Celebrity is the bane of American culture. What good does it do us to see pictures of Tom Cruise's baby or read analyses of Angelina Jolie's decision to bear a child in Africa? I have high regard for Jennifer Anniston and Nicole Kidman as actresses, but I don't really need to know whether they're still carrying torches for their ex-husbands and whom they're dating since their divorces. Hundreds of thousands of people are killed in Iraq, and the American media wonders whether Britney Spears can sustain her career (she has one?) since being photographed without her underpants. On the other hand, talent, which often breeds celebrity, is a powerful social force. Jackie Robinson dispelled pretty persuasively racist notions that African Americans couldn't compete with white athletes. And perhaps nothing affected a positive stirring of the American melting pot more thoroughly than the Motown music revolution of the 1960s that made soul music a radio mainstay and black singers as popular with white teens as with their black peers, an egalitarian cultural supplement to the civil rights movement. Screenwriter/director Bill Condon's Dreamgirls references that essential cultural transformation and in the process, introduces a dynamic new star.
Adapted from the long-running Broadway hit, Dreamgirls is the story of three poor Detroit girls who try to sing their way out of the ghetto. Loosely based on the rise of the Supremes, the Dreamettes, later the Dreams, arrive with genuine talent and catch a cultural tidal wave in a rush to fame and fortune. Initially, they are fronted by Effie White (Jennifer Hudson), a stout young woman with a voice as big as Wyoming. Her friends Deena Jones (Beyonce Knowles) and Lorrell Robinson (Anika Noni Rose) sing and dance at her side. They get their first big break when they are chosen by rising star James "Thunder" Early (Eddie Murphy) to be his back-up group. An even bigger break arrives when they are embraced by former Cadillac dealer Curtis Taylor (Jamie Foxx) who has decided he can make a fortune as a music manager.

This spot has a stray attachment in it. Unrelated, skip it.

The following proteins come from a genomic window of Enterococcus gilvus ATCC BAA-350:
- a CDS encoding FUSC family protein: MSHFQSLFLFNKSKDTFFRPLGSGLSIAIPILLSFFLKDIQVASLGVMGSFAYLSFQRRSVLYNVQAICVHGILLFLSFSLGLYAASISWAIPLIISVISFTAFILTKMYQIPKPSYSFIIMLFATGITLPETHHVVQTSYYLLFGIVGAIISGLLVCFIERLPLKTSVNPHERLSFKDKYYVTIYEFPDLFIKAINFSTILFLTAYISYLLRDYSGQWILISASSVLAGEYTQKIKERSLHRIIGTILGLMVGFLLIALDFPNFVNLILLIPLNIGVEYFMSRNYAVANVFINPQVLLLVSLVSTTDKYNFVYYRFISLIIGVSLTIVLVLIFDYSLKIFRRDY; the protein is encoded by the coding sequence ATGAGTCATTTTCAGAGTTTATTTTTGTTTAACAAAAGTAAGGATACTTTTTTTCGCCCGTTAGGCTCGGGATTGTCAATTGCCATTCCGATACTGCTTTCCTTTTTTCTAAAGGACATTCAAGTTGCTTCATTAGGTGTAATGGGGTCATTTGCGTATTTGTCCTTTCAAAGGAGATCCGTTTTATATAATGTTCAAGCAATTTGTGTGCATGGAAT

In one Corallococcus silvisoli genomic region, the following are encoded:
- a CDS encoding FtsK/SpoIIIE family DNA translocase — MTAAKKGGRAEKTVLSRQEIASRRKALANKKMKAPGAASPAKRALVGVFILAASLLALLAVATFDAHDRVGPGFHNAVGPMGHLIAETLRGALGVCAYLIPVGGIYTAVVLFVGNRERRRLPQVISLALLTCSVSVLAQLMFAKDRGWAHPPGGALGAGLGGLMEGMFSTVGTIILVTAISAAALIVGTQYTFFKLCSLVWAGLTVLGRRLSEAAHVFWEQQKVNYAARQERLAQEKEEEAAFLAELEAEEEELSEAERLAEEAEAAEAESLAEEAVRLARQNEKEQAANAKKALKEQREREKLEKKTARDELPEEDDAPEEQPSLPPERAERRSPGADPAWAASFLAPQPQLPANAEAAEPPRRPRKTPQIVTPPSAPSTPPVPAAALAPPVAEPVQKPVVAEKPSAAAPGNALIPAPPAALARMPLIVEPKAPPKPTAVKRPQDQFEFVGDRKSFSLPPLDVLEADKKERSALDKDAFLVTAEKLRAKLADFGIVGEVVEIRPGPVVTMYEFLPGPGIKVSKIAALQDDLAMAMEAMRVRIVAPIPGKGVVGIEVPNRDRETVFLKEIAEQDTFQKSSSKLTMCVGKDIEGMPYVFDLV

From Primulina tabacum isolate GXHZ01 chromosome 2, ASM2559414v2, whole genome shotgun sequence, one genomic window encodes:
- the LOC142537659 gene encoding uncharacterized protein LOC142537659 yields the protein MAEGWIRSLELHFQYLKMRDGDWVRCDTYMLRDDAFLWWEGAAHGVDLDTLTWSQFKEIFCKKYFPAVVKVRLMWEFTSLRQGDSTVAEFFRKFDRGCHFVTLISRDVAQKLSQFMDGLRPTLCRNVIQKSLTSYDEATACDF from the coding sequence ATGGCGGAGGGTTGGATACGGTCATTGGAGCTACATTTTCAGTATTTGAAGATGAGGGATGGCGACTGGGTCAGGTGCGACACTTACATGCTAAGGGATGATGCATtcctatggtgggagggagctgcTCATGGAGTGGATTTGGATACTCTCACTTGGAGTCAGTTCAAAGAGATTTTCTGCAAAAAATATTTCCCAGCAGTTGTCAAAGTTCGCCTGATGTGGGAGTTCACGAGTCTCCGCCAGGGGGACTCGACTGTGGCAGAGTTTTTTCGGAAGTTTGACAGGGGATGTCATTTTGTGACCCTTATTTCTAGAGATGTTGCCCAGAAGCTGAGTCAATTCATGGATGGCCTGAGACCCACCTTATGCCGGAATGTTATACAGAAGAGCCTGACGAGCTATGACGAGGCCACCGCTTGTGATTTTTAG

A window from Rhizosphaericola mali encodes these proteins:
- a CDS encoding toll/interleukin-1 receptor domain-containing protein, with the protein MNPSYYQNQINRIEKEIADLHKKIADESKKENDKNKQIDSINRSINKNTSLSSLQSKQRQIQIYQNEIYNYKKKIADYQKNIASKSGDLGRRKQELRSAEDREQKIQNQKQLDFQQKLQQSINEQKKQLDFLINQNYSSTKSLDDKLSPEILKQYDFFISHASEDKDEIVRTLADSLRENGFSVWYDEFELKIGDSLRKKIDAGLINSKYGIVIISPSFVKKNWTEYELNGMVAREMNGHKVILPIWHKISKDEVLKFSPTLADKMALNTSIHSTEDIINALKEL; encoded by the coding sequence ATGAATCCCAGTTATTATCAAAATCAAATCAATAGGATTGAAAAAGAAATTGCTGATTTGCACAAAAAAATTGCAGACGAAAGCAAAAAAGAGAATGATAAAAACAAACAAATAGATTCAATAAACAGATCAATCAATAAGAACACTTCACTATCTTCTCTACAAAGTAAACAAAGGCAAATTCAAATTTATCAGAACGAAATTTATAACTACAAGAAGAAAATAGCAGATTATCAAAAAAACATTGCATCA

Taylor, however, makes changes in the group's structure that both propels it to stardom and, at the same time, tear them apart. He moves the women out from behind Early to become a headline act on their own. And more important, he switches Deena, who is slinkier and better looking, into the group's lead. This decision is perhaps commercially savvy, but it also proves emotionally devastating to Effie, who can't abide a demotion based on her looks rather than her voice. In a departure that will recall that of Florence Ballard when Diana Ross commanded the spotlight in the Supremes, Effie quits the Dreams and stumbles back into economic hard times while her former partners rise to ever greater heights.
Dreamgirls was an old-fashioned backstage musical when it began its New York run a quarter-century ago, and Condon's cinematic adaptation attempts no rethinking. The show is big and brassy and emotionally affecting without ever proving comprehensively convincing. We get a lot of rousing production numbers with the appropriate glitter for the time period, but only the sketchiest backstory for the characters. Almost nothing happens with Lorrell, who could have been developed as the woman in the middle. And for that matter, we get too little insight into Deena's motivations. Diana Ross is said to have schemed for the spotlight, but Deena seems only to do as she's told, a mere pawn in Taylor's promotional chess game. Dreamgirls also, almost shockingly, fails to capture the magic of the Motown music it references. The picture's production majesty pulls us through, but we don't go home with a musical grasp of how Motown held its ground alongside the British invasion of the same era.
But in most ways, none of this matters, certainly not while we're still in the theater. Based on legendary Motown promoter Berry Gordy, Foxx's Taylor is nicely complex -- smart but ruthless, commercially prescient but personally restricted by having little in the way of conventional conscience. Knowles gets to play the lead in the Dreams, but her real accomplishment is a willingness to let her character play second fiddle. That takes professional guts. Meanwhile, Eddie Murphy has simply never had a part like this before, and he doesn't let the opportunity pass. His singing, dancing, stage charisma and flagrantly fragile off-stage personality are all entirely convincing. Absolutely think Oscar nomination. Without question though, Dreamgirls' sensation is provided by Jennifer Hudson. Several years ago, she finished sixth on TV's American Idol. She definitely finishes first in this film. The audience I saw the film with rewarded her numbers with screams and responded to her defiant "And I'm Telling You I'm Not Going" with an ovation. Hudson would seem a short odds favorite for an Oscar. Let's just hope that the fickle world of show business will find a long life for a talent capable of bringing people to their feet.
- 2006 DREAMWORKS LLC and PARAMOUNT PICTURES
- The Dreamsgirls, Lorrell (Anika Noni Rose), Deena (Beyonce Knowles) and Effie (Jennifer Hudson) sing their way into the spotlight.